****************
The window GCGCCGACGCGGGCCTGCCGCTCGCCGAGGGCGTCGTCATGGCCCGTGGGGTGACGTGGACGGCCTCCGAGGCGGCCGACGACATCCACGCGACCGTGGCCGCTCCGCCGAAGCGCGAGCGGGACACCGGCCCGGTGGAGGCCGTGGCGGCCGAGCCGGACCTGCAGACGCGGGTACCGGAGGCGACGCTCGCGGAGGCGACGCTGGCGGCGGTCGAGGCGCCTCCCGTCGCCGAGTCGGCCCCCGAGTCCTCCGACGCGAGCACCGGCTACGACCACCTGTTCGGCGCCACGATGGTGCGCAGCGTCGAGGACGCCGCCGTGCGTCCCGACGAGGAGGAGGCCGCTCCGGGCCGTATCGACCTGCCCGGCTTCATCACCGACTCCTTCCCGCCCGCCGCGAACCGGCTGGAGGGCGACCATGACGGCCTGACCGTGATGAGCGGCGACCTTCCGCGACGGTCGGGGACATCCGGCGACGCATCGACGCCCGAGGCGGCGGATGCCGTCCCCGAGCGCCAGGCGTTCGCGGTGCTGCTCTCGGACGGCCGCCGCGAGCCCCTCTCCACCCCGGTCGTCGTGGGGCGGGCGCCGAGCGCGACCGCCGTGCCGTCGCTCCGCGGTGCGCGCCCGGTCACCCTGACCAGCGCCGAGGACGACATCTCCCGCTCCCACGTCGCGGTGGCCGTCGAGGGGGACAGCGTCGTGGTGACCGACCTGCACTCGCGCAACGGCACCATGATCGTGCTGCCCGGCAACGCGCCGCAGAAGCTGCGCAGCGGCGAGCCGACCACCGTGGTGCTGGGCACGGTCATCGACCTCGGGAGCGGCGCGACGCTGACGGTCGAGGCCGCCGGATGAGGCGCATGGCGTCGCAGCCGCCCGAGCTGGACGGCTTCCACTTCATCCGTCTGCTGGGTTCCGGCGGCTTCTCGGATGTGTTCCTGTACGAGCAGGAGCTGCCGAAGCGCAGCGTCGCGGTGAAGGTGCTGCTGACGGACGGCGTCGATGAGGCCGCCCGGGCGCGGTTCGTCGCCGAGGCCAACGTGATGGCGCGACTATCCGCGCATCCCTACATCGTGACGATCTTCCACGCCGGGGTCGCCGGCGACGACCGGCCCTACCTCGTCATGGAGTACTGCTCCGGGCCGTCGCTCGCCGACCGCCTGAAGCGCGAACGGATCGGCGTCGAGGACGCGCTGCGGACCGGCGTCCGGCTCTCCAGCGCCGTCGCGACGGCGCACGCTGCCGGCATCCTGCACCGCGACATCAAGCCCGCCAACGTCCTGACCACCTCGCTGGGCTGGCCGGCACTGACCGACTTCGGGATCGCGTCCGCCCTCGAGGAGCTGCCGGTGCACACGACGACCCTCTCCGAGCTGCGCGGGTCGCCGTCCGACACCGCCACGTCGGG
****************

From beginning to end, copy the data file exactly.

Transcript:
The window GCGCCGACGCGGGCCTGCCGCTCGCCGAGGGCGTCGTCATGGCCCGTGGGGTGACGTGGACGGCCTCCGAGGCGGCCGACGACATCCACGCGACCGTGGCCGCTCCGCCGAAGCGCGAGCGGGACACCGGCCCGGTGGAGGCCGTGGCGGCCGAGCCGGACCTGCAGACGCGGGTACCGGAGGCGACGCTCGCGGAGGCGACGCTGGCGGCGGTCGAGGCGCCTCCCGTCGCCGAGTCGGCCCCCGAGTCCTCCGACGCGAGCACCGGCTACGACCACCTGTTCGGCGCCACGATGGTGCGCAGCGTCGAGGACGCCGCCGTGCGTCCCGACGAGGAGGAGGCCGCTCCGGGCCGTATCGACCTGCCCGGCTTCATCACCGACTCCTTCCCGCCCGCCGCGAACCGGCTGGAGGGCGACCATGACGGCCTGACCGTGATGAGCGGCGACCTTCCGCGACGGTCGGGGACATCCGGCGACGCATCGACGCCCGAGGCGGCGGATGCCGTCCCCGAGCGCCAGGCGTTCGCGGTGCTGCTCTCGGACGGCCGCCGCGAGCCCCTCTCCACCCCGGTCGTCGTGGGGCGGGCGCCGAGCGCGACCGCCGTGCCGTCGCTCCGCGGTGCGCGCCCGGTCACCCTGACCAGCGCCGAGGACGACATCTCCCGCTCCCACGTCGCGGTGGCCGTCGAGGGGGACAGCGTCGTGGTGACCGACCTGCACTCGCGCAACGGCACCATGATCGTGCTGCCCGGCAACGCGCCGCAGAAGCTGCGCAGCGGCGAGCCGACCACCGTGGTGCTGGGCACGGTCATCGACCTCGGGAGCGGCGCGACGCTGACGGTCGAGGCCGCCGGATGAGGCGCATGGCGTCGCAGCCGCCCGAGCTGGACGGCTTCCACTTCATCCGTCTGCTGGGTTCCGGCGGCTTCTCGGATGTGTTCCTGTACGAGCAGGAGCTGCCGAAGCGCAGCGTCGCGGTGAAGGTGCTGCTGACGGACGGCGTCGATGAGGCCGCCCGGGCGCGGTTCGTCGCCGAGGCCAACGTGATGGCGCGACTATCCGCGCATCCCTACATCGTGACGATCTTCCACGCCGGGGTCGCCGGCGACGACCGGCCCTACCTCGTCATGGAGTACTGCTCCGGGCCGTCGCTCGCCGACCGCCTGAAGCGCGAACGGATCGGCGTCGAGGACGCGCTGCGGACCGGCGTCCGGCTCTCCAGCGCCGTCGCGACGGCGCACGCTGCCGGCATCCTGCACCGCGACATCAAGCCCGCCAACGTCCTGACCACCTCGCTGGGCTGGCCGGCACTGACCGACTTCGGGATCGCGTCCGCCCTCGAGGAGCTGCCGGTGCACACGACGACCCTCTCCGAGCTGCGCGGGTCGCCGTCCGACACCGCCACGTCGGG